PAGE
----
CONF: « Museums and the Market, 10-11 Set. 2010

MUSEUMS AND THE MARKET
MGHG Annual Conference
Leeds City Museum
September 10th and 11th 2010

In the history of every museum there has been a significant engagement with the wider market structures and yet these engagements rarely feature in the interpretation of the history of the objects as we encounter them in the modern museum. The museum has also, since its inception, been involved in the cultural and the economic structures of society. Indeed, museums are now seen as crucial signifiers and influential catalysts in what we now call the ‘cultural economy’. It is therefore appropriate, given the current interest in the commercial aspects of the history of collections and the interest in the museum itself as part of the ‘market’, to look anew at the role played by the market in the history of the museum. This innovative conference, one of the first of its kind, focuses on the intersections, the formal and informal spaces where the market and the museum meet and overlap. The papers reflect a wide range of interests and perspectives and bring together leading academics and museum professionals in order to further discussion and debate around this increasingly significant subject. Located at the new Leeds City Museum, the conference will be of interest to academics, museum professionals, and all those who are interested in the history of the museum and its role in society.

Conference Programme

Friday 10th September 2010

9.15 – Conference Registration

10.00 – Welcome

10.10 – Welcome to Leeds: John Roles, Director, Leeds City Museums
10.30 – Conference Keynote: Dr Helen Rees Leahy, Director of the Centre for Museology, University of Manchester

11.10 – Coffee

11.40 – Conference Session 1: Commerce & Consumption
Steven Miles (University of Brighton) Contrived Communality: the gallery and museum as a themed space for post-industrial consumption
Christine Guth (Royal College of Art) Blockbusters and Museum Merchandise: Marketing Hokusai’s « Great Wave »
Gareth Williams (Royal College of Art) On Design Art

13.00 – Lunch Break

14.00 – Conference Session 2: The Formation of Taste
Julia Courtney (The Open University) « The stuffed animals will have to go »: Alderman Jacob, William Chalkley and Dr Cottrill
Stephanie Schumann (The Drawing Centre, New York) (title tbc)
Louise Tythacott (University of Manchester) The Power of Taste: the dispersal of the Berkeley Smith collection of Chinese ceramics at Cheltenham Art Gallery & Museum (1921-1960)

15.20 – Coffee

15.50 – Conference Keynote: Professor Jos Hackforth-Jones, Director of Sotheby’s Institute of Art, London

16.30 – Optional Guided Tour of the Leeds Discovery Centre

Saturday 11th September 2010

9.30 – Parallel Conference Sessions 3 & 4
Conference Session 3: Philanthropy
Andrea Meyer (Institut für Kunstwissenschaft und Historische Urbanistik, Berlin) Museum directors as money makers: a reinvestigation of the history of the National Gallery in Berlin
Jozef Glassée (The Catholic University of Leuven) Buying Art for Ghent: The Ghent Museum Friends and the European Art Market (1897-c.1930)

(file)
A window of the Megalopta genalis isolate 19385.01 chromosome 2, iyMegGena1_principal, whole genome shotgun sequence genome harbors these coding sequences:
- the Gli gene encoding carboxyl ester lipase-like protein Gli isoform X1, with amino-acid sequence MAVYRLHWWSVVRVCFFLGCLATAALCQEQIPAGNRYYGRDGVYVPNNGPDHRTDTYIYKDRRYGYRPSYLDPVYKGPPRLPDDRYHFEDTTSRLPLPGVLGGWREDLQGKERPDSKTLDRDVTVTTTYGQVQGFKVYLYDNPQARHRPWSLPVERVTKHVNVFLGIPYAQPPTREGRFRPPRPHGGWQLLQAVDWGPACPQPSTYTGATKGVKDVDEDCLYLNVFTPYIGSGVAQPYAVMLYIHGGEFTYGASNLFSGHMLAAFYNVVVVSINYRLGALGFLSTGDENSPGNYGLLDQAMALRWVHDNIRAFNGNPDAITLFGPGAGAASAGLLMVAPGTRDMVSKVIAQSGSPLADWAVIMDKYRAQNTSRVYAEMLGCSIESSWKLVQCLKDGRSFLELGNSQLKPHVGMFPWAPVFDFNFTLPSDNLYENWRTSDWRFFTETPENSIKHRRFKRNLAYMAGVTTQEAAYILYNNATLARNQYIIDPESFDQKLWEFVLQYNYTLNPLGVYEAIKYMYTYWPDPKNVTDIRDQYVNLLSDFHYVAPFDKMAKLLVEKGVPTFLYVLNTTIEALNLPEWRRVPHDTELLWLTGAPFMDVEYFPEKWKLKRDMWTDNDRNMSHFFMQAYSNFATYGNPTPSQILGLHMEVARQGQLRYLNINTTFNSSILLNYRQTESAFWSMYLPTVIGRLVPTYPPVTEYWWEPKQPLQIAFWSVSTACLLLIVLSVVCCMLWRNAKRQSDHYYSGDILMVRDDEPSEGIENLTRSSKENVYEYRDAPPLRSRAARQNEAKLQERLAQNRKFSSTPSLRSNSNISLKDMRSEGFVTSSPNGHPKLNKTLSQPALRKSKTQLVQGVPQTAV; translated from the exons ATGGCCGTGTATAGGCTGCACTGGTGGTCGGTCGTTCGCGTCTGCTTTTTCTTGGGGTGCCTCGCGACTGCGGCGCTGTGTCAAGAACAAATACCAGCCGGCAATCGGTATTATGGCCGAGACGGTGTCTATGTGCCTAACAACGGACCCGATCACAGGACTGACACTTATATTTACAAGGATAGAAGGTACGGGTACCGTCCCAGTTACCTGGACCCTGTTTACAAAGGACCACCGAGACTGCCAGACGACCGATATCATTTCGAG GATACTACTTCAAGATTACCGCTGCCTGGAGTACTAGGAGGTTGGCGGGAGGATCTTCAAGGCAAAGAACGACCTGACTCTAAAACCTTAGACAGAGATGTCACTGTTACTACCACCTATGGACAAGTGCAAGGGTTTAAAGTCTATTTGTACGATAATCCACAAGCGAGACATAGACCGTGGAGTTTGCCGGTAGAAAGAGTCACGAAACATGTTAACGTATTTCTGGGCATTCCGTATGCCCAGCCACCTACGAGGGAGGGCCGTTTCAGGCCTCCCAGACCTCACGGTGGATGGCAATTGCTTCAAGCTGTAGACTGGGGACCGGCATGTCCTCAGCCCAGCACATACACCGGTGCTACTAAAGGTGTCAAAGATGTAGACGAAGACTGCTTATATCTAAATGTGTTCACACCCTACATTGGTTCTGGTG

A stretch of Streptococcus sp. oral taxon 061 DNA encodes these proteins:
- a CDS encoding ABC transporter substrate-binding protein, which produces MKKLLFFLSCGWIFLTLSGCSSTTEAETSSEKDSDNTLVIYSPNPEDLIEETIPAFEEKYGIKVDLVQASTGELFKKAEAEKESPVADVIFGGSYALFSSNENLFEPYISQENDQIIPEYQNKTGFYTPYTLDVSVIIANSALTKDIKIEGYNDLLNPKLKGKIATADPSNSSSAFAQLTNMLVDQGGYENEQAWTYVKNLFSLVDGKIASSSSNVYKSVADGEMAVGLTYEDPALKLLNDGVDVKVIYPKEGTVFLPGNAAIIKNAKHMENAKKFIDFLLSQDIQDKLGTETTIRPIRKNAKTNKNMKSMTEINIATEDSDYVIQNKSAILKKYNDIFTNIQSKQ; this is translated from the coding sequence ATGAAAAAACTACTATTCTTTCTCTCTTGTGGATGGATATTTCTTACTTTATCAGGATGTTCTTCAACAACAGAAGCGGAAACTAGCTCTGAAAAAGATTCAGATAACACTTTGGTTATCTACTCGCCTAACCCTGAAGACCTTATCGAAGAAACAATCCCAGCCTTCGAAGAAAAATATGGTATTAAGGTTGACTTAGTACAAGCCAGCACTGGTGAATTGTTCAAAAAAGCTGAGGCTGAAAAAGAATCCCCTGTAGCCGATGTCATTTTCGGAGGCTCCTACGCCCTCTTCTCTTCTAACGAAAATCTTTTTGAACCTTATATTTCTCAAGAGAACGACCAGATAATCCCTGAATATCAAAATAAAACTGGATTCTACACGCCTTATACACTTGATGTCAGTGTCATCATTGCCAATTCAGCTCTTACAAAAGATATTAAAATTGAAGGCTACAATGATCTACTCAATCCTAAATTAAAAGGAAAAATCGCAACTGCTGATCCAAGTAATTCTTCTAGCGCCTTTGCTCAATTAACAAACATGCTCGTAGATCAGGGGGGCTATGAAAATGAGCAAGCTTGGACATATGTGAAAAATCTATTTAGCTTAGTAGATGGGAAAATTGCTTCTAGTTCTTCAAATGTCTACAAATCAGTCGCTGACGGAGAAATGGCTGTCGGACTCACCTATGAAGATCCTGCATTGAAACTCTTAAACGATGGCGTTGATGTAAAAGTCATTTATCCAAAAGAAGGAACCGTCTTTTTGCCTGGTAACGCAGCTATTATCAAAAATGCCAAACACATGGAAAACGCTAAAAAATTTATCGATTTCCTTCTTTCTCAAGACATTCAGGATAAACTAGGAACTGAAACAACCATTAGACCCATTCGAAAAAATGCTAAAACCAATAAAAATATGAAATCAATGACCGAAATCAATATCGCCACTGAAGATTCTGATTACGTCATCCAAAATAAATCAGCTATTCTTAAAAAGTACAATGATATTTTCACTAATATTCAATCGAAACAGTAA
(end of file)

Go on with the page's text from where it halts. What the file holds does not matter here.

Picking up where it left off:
Martin Weiss (University of Leiden) « With a Little Tacit Encouragement‟: Teylers Museum’s Paleontological Collection

Conference Session 4: Circulating Commodities
Savithri Preetha Nair (Independent Scholar) The Rise of the Natural History Dealer in Colonial India
Sam Alberti & Christopher Plumb (University of Manchester) The Beastly Marketplace: Animal Commodities in Shops, Museums, and Other Sites of Display
Lina Tahan (Leeds Metropolitan University) The role of the Lebanese agents and dealers in the development of the Louvre Museum near Eastern Collections

10.50 – Coffee

11.20 – Parallel Conference Sessions 5 & 6
Conference Session 5: Regeneration and the Cultural Economy
Susannah Eckersley (University of Newcastle) Regeneration by Museum? Case studies from Germany
Patrick Haughey (Wentworth Institute of Technology, Boston) Hamilton‟s Classroom: the museum of American Finance and the education of a market citizen
Mariam Al-Mulla (University of Leeds) Heritage in Qatar: an example of culturally-led economic regeneration
Conference Session 6: Museums and Identities
Natasha Degen (University of Cambridge) A National Type of Imagination: Nation branding and the museum
Uta Protz (Kunsthalle, Bremen) Modern French Painting and the Musee du Louvre: the impact of the studio sale of Gustave Courbet 1881
Annalea Tunesi (University of Leeds) An enigmatic façade: Palazzo Mozzi-Bardini in Florence

12.50 – Lunch Break and MGHG Annual General Meeting

14.00 – Conference Session 7: Leeds in Perspective
Mark Steadman (University of Leeds) Mail Order Museums: Recovering the market forces behind Nineteenth-Century Natural History collecting practices
Rebecca Wade (University of Leeds) « A Love of Truth even in Trifles‟: the exhibition of art and manufactures in mid-nineteenth century Leeds
Geoffrey Forster (The Leeds Library) William Bullock in Leeds

15.20 – Coffee

15.50 – Conference Session 8: Museums and the Art Market
Esmée Quodbach (The Frick Collection, New York) « Trying to catch a rising star‟: Vermeer on the Art Market 1870-1920
Anne Helmreich (Case Western Reserve University, Ohio) Strategies of Display: the museum and the commercial art gallery in nineteenth-century Britain

16.50 – Closing Remarks: Alan Crookham, Chair, MGHG

Full programme and booking form now available on the website: http://www.mghg.org/events/

(fonte: H-MUSEUM)

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